The designer of Passage, The Castle Doctrine and Diamond Trust of London, Jason Rohrer, has developed a game designed to be played by people he'll never know. Rohrer hasn't played it himself, he says, and has buried the game — designed to survive thousands of years — in the Nevada desert, making it likely that no one will ever play it.
R.bots Synergy SWAN is a telepresence robot with that works with any Android or iOS device. To make the robot work, you attach your smartphone or tablet. The device charges while its docked, and the robot interacts with the world around it.
A dedicated team of British police officers are monitoring social media around the clock in the wake of last night’s fatal attack on a soldier in the south-east of London, in order to gauge sentiment and be ready to respond.
Martin Scorsese's Hugo helped introduce many people to the wonder of automatons — i.e., mechanical people and other figures. But there's a lot more to automatons than Scorsese's film revealed, including some things you won't believe people managed to make move long, long before robots.
The project is called Sensors for Students, and it wants to build a sensor collection kit that includes a plate for an open-source Arduino board and Grove shield combo, along with one of a variety of parts for a number of different types of sensors, including accelerometers, electromagnetic field detectors, a color sensor, a plant watering kit (similar to one component of the Bitponics automated hydroponic garden), and many more.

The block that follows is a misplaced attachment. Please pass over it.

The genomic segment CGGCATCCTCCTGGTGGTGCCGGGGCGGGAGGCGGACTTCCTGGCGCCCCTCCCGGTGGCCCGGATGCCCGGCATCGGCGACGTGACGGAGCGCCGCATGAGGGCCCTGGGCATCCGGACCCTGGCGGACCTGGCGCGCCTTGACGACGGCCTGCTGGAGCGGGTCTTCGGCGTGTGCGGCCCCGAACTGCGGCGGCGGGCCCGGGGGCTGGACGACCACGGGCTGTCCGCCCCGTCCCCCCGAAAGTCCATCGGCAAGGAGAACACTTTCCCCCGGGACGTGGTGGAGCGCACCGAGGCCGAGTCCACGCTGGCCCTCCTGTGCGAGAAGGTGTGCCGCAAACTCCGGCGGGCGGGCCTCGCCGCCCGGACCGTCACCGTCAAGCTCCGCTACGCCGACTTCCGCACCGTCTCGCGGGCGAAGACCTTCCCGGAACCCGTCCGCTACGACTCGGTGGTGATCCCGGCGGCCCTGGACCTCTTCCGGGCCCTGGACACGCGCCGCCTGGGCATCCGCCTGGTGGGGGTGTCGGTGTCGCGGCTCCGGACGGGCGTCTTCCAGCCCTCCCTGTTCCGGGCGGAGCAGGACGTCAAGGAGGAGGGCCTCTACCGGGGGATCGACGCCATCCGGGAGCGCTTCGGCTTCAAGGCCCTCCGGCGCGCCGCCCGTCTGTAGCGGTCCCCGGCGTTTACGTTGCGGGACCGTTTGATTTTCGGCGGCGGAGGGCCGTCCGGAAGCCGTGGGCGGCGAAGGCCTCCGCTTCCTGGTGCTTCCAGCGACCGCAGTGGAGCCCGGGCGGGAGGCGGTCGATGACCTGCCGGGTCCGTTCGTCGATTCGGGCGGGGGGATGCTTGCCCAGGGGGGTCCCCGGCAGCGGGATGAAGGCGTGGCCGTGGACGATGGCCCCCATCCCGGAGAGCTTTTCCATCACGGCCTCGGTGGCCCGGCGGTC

A 'thank you' might be in order if you find a massive leak of a company’s sensitive customer records on the Internet and raise alarm so the problem can be fixed. But that’s not how it always goes down, as a team of investigative reporters for the Scripps News Service recently found out the hard way.
Past scandals, bad photos, critical comments: the internet has a long memory. As the EU considers the 'right to be forgotten', we investigate the growing business of online reputation management – and learn how you can airbrush your own past.
There's fresh evidence that American teenagers may be growing weary of Facebook. They don't like the fact that their parents, grandparents and other adults are also there, diluting Facebook's 'cool' factor. They complain about their friends' oversharing, and about too much 'drama' on the site. And they're increasingly flocking to other social platforms, such as Twitter.
Twitter just announced that it’s launched two-factor authentication for accounts. Two-factor authentication uses your password and an additional method to verify your identity. Google’s two-factor authentication, launched in 2010, texts a code to your mobile number when a new device or app initially accesses your account. Bank of America has a similar system. Two-factor is becoming table stakes for any online service that wants to call itself secure
If you've been dreaming of strapping on your own 'Iron Man' armor, you might have to wait a while longer. But revolutionary 'bionic exoskeletons', like the metal suit worn by comic book hero Tony Stark, might be closer than you think -- just don't expect to fly away in one.
Externally, the Kinect is more or less unchanged from its predecessor, but it's actually a very different device. It's been upgraded in a huge way, but the end result is simple: the Kinect just sees more.
Social media has definitely changed the game for job-seekers and recruiters. Traditionally, HR recruiters placed an advertisement, sifted through the responses, and interviewed the shortlisted candidates before appointing the best interviewee with the best references. Those days are over.